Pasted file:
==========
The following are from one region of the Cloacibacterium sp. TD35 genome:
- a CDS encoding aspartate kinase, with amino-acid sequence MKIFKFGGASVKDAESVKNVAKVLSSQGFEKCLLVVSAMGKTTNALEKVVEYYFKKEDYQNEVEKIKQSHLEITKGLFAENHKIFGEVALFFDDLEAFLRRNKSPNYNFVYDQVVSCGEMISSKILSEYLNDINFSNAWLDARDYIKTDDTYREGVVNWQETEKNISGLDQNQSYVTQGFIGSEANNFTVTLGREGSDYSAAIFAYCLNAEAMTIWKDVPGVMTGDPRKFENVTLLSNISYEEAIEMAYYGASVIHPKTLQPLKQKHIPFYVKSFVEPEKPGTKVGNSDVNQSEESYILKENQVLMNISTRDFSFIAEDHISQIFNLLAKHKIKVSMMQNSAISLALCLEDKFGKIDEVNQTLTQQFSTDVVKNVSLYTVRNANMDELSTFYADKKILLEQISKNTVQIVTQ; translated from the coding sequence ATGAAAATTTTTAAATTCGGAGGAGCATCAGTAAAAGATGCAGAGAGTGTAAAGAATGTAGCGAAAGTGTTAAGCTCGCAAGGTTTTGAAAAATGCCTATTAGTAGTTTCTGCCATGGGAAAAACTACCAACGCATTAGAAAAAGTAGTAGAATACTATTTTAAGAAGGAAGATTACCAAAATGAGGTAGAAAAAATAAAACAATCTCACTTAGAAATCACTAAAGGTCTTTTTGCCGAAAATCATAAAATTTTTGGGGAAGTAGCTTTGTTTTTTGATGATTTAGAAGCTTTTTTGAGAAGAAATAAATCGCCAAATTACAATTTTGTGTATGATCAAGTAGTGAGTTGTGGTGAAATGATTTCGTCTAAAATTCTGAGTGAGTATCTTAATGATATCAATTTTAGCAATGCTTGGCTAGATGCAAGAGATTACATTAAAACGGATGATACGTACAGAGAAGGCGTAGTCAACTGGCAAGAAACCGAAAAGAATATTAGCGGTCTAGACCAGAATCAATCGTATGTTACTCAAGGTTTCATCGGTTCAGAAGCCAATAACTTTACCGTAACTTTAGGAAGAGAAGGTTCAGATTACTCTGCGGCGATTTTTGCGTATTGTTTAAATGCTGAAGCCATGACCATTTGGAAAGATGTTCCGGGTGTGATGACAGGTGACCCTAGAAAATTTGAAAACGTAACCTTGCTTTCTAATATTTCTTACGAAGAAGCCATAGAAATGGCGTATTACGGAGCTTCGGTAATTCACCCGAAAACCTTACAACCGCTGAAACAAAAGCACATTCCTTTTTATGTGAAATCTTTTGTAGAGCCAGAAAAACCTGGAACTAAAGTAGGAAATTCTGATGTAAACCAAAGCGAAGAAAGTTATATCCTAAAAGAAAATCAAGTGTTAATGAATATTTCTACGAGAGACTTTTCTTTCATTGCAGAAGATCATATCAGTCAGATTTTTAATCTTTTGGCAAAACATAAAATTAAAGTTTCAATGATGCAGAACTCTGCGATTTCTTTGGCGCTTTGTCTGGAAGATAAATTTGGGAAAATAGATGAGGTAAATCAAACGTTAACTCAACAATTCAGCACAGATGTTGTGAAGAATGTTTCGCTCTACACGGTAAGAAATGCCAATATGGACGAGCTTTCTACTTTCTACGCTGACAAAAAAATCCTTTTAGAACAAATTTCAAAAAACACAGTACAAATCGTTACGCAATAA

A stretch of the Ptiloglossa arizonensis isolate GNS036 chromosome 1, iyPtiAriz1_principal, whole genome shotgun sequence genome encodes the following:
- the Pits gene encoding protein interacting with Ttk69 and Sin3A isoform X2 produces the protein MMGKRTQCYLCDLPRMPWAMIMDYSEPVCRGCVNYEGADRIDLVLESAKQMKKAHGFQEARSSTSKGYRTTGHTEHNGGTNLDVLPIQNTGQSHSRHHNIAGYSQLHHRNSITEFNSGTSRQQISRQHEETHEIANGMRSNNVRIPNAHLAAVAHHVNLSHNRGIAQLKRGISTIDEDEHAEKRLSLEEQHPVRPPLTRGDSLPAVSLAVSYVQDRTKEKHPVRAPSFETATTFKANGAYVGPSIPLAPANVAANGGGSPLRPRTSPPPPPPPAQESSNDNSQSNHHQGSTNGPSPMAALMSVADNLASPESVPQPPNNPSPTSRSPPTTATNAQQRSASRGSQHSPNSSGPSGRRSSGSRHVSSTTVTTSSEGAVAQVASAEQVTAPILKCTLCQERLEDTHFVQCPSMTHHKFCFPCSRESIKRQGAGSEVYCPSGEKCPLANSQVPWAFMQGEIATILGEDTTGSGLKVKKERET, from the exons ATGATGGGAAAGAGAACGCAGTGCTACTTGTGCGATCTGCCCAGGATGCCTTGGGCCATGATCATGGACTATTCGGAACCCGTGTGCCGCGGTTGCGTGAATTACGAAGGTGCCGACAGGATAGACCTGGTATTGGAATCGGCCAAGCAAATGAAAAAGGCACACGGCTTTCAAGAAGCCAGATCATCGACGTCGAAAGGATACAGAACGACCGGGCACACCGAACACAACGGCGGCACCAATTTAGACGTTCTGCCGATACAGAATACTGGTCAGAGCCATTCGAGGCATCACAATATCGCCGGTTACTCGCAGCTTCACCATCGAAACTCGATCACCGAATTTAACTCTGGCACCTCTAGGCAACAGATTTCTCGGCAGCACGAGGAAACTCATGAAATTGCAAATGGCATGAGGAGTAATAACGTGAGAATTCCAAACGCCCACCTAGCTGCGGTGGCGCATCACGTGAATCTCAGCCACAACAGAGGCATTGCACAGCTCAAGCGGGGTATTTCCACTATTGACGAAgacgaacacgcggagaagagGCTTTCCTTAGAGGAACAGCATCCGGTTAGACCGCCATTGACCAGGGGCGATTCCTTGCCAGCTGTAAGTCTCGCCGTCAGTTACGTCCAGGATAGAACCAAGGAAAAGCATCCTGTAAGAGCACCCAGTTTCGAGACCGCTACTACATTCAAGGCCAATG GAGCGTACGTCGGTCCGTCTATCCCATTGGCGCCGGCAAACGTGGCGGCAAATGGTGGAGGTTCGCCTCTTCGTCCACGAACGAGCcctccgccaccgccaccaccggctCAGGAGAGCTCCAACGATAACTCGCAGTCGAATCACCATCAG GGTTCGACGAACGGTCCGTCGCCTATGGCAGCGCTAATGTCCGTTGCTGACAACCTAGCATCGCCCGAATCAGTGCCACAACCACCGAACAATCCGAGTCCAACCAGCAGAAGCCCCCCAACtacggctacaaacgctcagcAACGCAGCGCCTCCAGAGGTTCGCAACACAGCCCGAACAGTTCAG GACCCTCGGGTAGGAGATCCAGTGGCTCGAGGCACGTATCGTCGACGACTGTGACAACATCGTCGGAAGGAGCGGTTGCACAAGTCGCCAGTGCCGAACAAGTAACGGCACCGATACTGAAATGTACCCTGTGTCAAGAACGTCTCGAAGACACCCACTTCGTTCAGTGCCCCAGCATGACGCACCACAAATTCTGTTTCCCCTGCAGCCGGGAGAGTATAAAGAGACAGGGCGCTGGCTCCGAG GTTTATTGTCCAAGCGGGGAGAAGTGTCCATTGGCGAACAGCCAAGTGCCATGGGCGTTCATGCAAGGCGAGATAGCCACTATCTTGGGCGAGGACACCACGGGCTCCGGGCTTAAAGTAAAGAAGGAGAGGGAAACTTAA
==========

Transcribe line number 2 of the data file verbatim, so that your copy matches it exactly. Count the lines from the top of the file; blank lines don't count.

- a CDS encoding aspartate kinase, with amino-acid sequence MKIFKFGGASVKDAESVKNVAKVLSSQGFEKCLLVVSAMGKTTNALEKVVEYYFKKEDYQNEVEKIKQSHLEITKGLFAENHKIFGEVALFFDDLEAFLRRNKSPNYNFVYDQVVSCGEMISSKILSEYLNDINFSNAWLDARDYIKTDDTYREGVVNWQETEKNISGLDQNQSYVTQGFIGSEANNFTVTLGREGSDYSAAIFAYCLNAEAMTIWKDVPGVMTGDPRKFENVTLLSNISYEEAIEMAYYGASVIHPKTLQPLKQKHIPFYVKSFVEPEKPGTKVGNSDVNQSEESYILKENQVLMNISTRDFSFIAEDHISQIFNLLAKHKIKVSMMQNSAISLALCLEDKFGKIDEVNQTLTQQFSTDVVKNVSLYTVRNANMDELSTFYADKKILLEQISKNTVQIVTQ; translated from the coding sequence ATGAAAATTTTTAAATTCGGAGGAGCATCAGTAAAAGATGCAGAGAGTGTAAAGAATGTAGCGAAAGTGTTAAGCTCGCAAGGTTTTGAAAAATGCCTATTAGTAGTTTCTGCCATGGGAAAAACTACCAACGCATTAGAAAAAGTAGTAGAATACTATTTTAAGAAGGAAGATTACCAAAATGAGGTAGAAAAAATAAAACAATCTCACTTAGAAATCACTAAAGGTCTTTTTGCCGAAAATCATAAAATTTTTGGGGAAGTAGCTTTGTTTTTTGATGATTTAGAAGCTTTTTTGAGAAGAAATAAATCGCCAAATTACAATTTTGTGTATGATCAAGTAGTGAGTTGTGGTGAAATGATTTCGTCTAAAATTCTGAGTGAGTATCTTAATGATATCAATTTTAGCAATGCTTGGCTAGATGCAAGAGATTACATTAAAACGGATGATACGTACAGAGAAGGCGTAGTCAACTGGCAAGAAACCGAAAAGAATATTAGCGGTCTAGACCAGAATCAATCGTATGTTACTCAAGGTTTCATCGGTTCAGAAGCCAATAACTTTACCGTAACTTTAGGAAGAGAAGGTTCAGATTACTCTGCGGCGATTTTTGCGTATTGTTTAAATGCTGAAGCCATGACCATTTGGAAAGATGTTCCGGGTGTGATGACAGGTGACCCTAGAAAATTTGAAAACGTAACCTTGCTTTCTAATATTTCTTACGAAGAAGCCATAGAAATGGCGTATTACGGAGCTTCGGTAATTCACCCGAAAACCTTACAACCGCTGAAACAAAAGCACATTCCTTTTTATGTGAAATCTTTTGTAGAGCCAGAAAAACCTGGAACTAAAGTAGGAAATTCTGATGTAAACCAAAGCGAAGAAAGTTATATCCTAAAAGAAAATCAAGTGTTAATGAATATTTCTACGAGAGACTTTTCTTTCATTGCAGAAGATCATATCAGTCAGATTTTTAATCTTTTGGCAAAACATAAAATTAAAGTTTCAATGATGCAGAACTCTGCGATTTCTTTGGCGCTTTGTCTGGAAGATAAATTTGGGAAAATAGATGAGGTAAATCAAACGTTAACTCAACAATTCAGCACAGATGTTGTGAAGAATGTTTCGCTCTACACGGTAAGAAATGCCAATATGGACGAGCTTTCTACTTTCTACGCTGACAAAAAAATCCTTTTAGAACAAATTTCAAAAAACACAGTACAAATCGTTACGCAATAA